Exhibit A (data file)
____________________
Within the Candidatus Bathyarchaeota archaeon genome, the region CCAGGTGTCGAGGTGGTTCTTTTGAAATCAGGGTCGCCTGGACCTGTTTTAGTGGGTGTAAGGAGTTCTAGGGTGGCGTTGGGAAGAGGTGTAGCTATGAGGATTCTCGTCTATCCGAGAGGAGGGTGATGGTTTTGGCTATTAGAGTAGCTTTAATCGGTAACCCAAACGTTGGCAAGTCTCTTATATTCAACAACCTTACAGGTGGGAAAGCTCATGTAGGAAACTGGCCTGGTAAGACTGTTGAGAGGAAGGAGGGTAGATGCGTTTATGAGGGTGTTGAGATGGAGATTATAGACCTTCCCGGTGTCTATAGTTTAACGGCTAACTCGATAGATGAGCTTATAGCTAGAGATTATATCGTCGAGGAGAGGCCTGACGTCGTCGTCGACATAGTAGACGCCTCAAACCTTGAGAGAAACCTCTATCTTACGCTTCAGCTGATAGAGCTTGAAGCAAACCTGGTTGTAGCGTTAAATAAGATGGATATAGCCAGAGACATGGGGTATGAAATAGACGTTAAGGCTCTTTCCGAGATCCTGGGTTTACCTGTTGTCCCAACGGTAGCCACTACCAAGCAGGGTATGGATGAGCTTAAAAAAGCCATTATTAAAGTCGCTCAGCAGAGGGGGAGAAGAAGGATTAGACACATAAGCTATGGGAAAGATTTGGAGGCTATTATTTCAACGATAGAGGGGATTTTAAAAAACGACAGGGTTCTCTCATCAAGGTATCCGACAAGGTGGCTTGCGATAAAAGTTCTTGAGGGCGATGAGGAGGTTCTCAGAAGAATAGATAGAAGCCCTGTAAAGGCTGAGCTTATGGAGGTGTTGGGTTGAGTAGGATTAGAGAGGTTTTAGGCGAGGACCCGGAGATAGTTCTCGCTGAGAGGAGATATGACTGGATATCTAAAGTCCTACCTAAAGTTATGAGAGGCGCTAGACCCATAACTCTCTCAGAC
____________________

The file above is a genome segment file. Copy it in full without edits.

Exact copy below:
Within the Candidatus Bathyarchaeota archaeon genome, the region CCAGGTGTCGAGGTGGTTCTTTTGAAATCAGGGTCGCCTGGACCTGTTTTAGTGGGTGTAAGGAGTTCTAGGGTGGCGTTGGGAAGAGGTGTAGCTATGAGGATTCTCGTCTATCCGAGAGGAGGGTGATGGTTTTGGCTATTAGAGTAGCTTTAATCGGTAACCCAAACGTTGGCAAGTCTCTTATATTCAACAACCTTACAGGTGGGAAAGCTCATGTAGGAAACTGGCCTGGTAAGACTGTTGAGAGGAAGGAGGGTAGATGCGTTTATGAGGGTGTTGAGATGGAGATTATAGACCTTCCCGGTGTCTATAGTTTAACGGCTAACTCGATAGATGAGCTTATAGCTAGAGATTATATCGTCGAGGAGAGGCCTGACGTCGTCGTCGACATAGTAGACGCCTCAAACCTTGAGAGAAACCTCTATCTTACGCTTCAGCTGATAGAGCTTGAAGCAAACCTGGTTGTAGCGTTAAATAAGATGGATATAGCCAGAGACATGGGGTATGAAATAGACGTTAAGGCTCTTTCCGAGATCCTGGGTTTACCTGTTGTCCCAACGGTAGCCACTACCAAGCAGGGTATGGATGAGCTTAAAAAAGCCATTATTAAAGTCGCTCAGCAGAGGGGGAGAAGAAGGATTAGACACATAAGCTATGGGAAAGATTTGGAGGCTATTATTTCAACGATAGAGGGGATTTTAAAAAACGACAGGGTTCTCTCATCAAGGTATCCGACAAGGTGGCTTGCGATAAAAGTTCTTGAGGGCGATGAGGAGGTTCTCAGAAGAATAGATAGAAGCCCTGTAAAGGCTGAGCTTATGGAGGTGTTGGGTTGAGTAGGATTAGAGAGGTTTTAGGCGAGGACCCGGAGATAGTTCTCGCTGAGAGGAGATATGACTGGATATCTAAAGTCCTACCTAAAGTTATGAGAGGCGCTAGACCCATAACTCTCTCAGAC